Feed to Achieve: Students will see change in breakfast as first phase of new law is implemented
CHARLESTON, W.Va. -- Some West Virginia students will see the Feed to Achieve Act in action when they return to school after summer break and reach for breakfast.
By the end of the month, $1.1 million in grants will have been distributed to all of the state's school districts to help roll out alternative breakfast strategies, which is the first phase of the statewide childhood hunger law passed in April.
"I think we're the only state that has state law that mandates breakfast, which is one of the best things to get on a nutrition program in decades," said Rick Goff, executive director of the Office of Child Nutrition at the state Department of Education.
The Feed To Achieve Act aims to provide free, nutritious breakfast and lunch for all public school students by the fall of 2015.
But there are still misconceptions about the law, Goff said. The bill was designed to essentially act as an extension of meal-access programs many schools across the state already use, with nearly 60 percent of West Virginia students qualifying for free- and reduced-priced meals.
A new delivery strategy for breakfast is the act's first required provision. It urges schools to provide meals in a different way, whether that means providing grab-and-go meals for tardy students or serving breakfast in the classroom.
Twenty-one of the state's 55 counties have already started implementing some sort of alternative breakfast strategy in all of their schools, in hopes of better test scores and fewer bellyaches.
Others have decided to not implement the new system until its 2015 deadline, Goff said.
Feed To Achieve funds have already been established in all counties, which will act as public/private partnerships that will allow contributions toward free meals for students, Goff said, but building a universal free-meal program is more complicated.
"The misconception is that it's going to feed everyone for free. That's not the case. But, it is the goal. What you're able to do is dependent on how much funding you have," he said. "We have to be very cognizant of the fact that if we collect private-sector funds, we need to be careful not to implement programs that aren't sustainable."
For example, Goff said, if an individual or a company donated $10,000 to a school district, it's unlikely a universal feeding program could be maintained, but the funding could be used to purchase food to send home or used for transportation costs to get students to feeding sites.
Goff, who has worked for the Department of Education for 23 years, said the Feed to Achieve regulations are a work in progress, and will be for the next few years. That's the problem with an unprecedented move like this one.
"When you have an initiative that's this progressive -- that's never really been done -- you don't know what to expect. You don't know what you don't know," he said. "People ask me do I think it will fail. I don't know what to think, but I know one thing: it's not going to fail because we didn't try."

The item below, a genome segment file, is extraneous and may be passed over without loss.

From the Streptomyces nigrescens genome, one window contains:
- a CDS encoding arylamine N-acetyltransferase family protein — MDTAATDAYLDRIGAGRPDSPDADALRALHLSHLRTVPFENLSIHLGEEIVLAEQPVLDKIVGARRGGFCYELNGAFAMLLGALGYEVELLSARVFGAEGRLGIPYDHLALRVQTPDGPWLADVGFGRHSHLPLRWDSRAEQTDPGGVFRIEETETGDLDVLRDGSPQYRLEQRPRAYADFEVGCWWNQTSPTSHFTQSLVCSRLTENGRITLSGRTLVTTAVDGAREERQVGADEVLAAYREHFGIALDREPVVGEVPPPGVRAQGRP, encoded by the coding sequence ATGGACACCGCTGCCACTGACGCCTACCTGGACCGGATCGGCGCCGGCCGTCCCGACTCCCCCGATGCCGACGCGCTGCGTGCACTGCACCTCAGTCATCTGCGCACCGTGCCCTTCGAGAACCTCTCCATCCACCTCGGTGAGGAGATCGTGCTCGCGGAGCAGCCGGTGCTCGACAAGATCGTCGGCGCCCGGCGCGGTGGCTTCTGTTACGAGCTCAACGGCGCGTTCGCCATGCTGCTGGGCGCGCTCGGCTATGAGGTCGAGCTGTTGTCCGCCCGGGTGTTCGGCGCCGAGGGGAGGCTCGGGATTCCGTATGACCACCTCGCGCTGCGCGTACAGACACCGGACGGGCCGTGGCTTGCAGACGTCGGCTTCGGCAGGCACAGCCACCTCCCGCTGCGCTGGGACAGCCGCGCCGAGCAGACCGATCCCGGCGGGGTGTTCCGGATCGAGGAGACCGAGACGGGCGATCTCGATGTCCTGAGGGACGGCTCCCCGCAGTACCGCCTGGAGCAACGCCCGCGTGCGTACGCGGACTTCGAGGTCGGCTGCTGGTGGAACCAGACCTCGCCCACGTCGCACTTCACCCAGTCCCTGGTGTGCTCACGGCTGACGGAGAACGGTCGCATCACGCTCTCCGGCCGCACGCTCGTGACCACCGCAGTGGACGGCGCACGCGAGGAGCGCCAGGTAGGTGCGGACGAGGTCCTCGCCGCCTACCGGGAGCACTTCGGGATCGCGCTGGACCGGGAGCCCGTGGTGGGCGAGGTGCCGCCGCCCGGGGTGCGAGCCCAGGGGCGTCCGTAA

More than 330 schools in 38 counties already offer free breakfast and lunch under the Community Eligibility Option (CEO), which allows schools to provide all of their students free meals if at least 40 percent of the student body is eligible.
While CEO, a program being implemented in only three other states in the country, is separate from Feed to Achieve, the results are telling, Goff said.
The state has 52 counties with at least one CEO eligible school, yet 14 counties have resisted the program altogether.
That's because there's a fear that CEO could cost counties additional funding, which is true if the program is not implemented properly. But some school systems -- like Cabell County -- have already broke even and brought in additional funding through the program, he said.
Goff said Feed to Achieve does not place a burden on the school systems, and is hoping for more open minds than in the past.
"It's frustrating. Sometimes school administrators aren't supporting it like they should," he said. "We've been methodical in our approach as to how to do this. It's so new, and we're trying to do it all in conjunction with all of these other federal nutrition programs. At some point, we will move into a marketing advertising phase, but we're not there yet."
The goal for the new meal plan is not only to combat childhood hunger in the state, but to improve student attendance, attentiveness and overall achievement.
In Kanawha County, where 58 of its 68 schools have already implemented the CEO option, more and more schools are moving toward new breakfast strategies and are hopeful for what Feed to Achieve can mean for students.
"We're basically creating an atmosphere that's conducive to learning and eating. I've seen an explosion of participation since breakfast was moved into the classroom. Students love it," said Diane Miller, the county's executive director for food and nutrition. "It's not a disruption like some teachers might think. Students might learn better if they're not hungry."
Miller said that while she can't speak for other counties, any extra work that comes with the new law is worth it to Kanawha County Schools to provide more for needy students.
"Some feel it's an aggressive approach, but in Kanawha County, we took the aggressive approach in order to allow healthier eating and enable all children, regardless of socioeconomic status, to eat," she said.Reach Mackenzie Mays at firstname.lastname@example.org or 304-348-4814.